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Hell in a handcart Media

Has a review hurt your feelings? Then why not sue?

This is rather worrying: according to Slugger O’Toole, a Belfast restaurant successfully sued the Irish News for libel after the paper printed a negative review. If Slugger’s commenters are correct, the jury didn’t find the paper guilty because the review was factually incorrect; it found it guilty because the review hurt the restaurateur’s feelings.

[Via Tim Worstall]

5 replies on “Has a review hurt your feelings? Then why not sue?”

The paper are appealing, thank God. I really hope this’ll be overturned. I find myself slightly conflicted: on the one hand, I’m all for jury nullification and will fiercely defend the right of juries to return decisions that they feel are right even if they’re legally incorrect; on the other hand, there’s this sort of crap.

This is interesting:

“The outcome of this case raises profound questions involving the freedom of the press,” a spokesman for the Belfast-published Irish News said.

“We firmly believe that newspapers must have the right to publish fair and honestly written reviews, contributed by experts in their particular field and engaging in either praise or criticism when it is justified.”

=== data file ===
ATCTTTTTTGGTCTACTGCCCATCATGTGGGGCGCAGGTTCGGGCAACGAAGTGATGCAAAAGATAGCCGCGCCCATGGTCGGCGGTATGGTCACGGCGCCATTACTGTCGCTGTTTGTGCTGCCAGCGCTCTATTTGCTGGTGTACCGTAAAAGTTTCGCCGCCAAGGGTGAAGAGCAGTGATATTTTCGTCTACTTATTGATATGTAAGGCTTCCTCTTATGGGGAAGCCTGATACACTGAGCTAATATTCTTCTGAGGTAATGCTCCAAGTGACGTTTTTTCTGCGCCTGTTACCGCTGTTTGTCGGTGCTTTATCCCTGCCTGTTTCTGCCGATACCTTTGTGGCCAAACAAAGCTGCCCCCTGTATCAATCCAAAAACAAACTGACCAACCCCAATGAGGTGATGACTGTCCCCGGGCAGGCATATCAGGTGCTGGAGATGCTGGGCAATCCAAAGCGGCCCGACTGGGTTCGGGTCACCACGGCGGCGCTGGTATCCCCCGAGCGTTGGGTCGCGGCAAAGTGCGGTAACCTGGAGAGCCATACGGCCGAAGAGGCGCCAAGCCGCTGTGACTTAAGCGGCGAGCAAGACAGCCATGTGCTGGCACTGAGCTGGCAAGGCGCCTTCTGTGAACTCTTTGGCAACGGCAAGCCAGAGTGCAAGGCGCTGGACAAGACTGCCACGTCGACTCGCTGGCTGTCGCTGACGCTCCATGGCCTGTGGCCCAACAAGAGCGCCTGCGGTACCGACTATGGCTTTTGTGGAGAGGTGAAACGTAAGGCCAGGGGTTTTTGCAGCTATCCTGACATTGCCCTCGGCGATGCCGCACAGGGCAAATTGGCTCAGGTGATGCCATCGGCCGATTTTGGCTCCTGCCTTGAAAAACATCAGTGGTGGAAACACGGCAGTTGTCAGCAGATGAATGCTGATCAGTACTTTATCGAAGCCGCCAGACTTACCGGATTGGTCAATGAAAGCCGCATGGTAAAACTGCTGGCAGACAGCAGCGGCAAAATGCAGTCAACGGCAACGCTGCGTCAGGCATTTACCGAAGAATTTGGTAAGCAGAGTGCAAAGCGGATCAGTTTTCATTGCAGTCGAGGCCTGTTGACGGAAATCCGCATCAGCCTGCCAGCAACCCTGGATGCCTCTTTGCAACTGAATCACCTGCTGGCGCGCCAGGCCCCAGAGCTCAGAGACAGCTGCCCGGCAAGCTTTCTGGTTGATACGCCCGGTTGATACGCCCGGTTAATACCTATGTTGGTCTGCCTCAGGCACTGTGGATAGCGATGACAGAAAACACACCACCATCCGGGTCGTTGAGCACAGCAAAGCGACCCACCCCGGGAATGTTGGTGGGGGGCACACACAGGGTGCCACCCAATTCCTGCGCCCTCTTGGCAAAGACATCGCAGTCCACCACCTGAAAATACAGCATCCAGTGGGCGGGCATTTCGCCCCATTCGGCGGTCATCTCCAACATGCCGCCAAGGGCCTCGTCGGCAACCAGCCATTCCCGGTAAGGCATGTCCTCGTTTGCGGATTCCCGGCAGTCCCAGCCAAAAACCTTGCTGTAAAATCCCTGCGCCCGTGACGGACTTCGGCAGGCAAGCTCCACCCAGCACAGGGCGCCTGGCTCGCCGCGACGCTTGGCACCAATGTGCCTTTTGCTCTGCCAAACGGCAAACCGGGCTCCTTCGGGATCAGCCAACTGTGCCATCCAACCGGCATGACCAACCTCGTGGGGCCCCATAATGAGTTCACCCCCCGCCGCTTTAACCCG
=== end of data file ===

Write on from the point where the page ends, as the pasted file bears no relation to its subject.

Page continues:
See, I think “freedom of the press” is a much misunderstood expression these days (especially by members of the press). There is no special right to criticise reserved for the media: the principle is surely that everyone has the right to express opinion, not just newspapers. And that raises the question of what Goodfellas will do to you if you, an individual diner, complain about the service.

Obviously it’s hard to comment properly without knowing what the original review said, but if it was “The starter was stodgy, the main course minging and the dessert a disaster” then I don’t see how that’s grounds for libel. On the other hand, if the review said “ten people died of food poisoning before my drinks arrived and there were ginger pubes in my pasta” when the restaurant was empty and the place doesn’t serve pasta, that’s a whole different thing.

I wonder: given that the restaurant in question seems to be a cheap local eaterie, was the libel claim based on the paper holding it to the same standards as a Gordon Ramsay job? I can see how that would work as a libel case.

>>..ginger pubes in my pasta” when the restaurant was empty and the place doesn’t serve pasta, that’s a whole different thing.

The chef could’ve been dark-haired.

>>And that raises the question of what Goodfellas will do to you if you, an individual diner, complain about the service.

You really need to ask? ;-)

According to the guardian, the review said the cola was flat and the chicken so sweet it was pretty much inedible. Hardly the worst restaurant review ever written…

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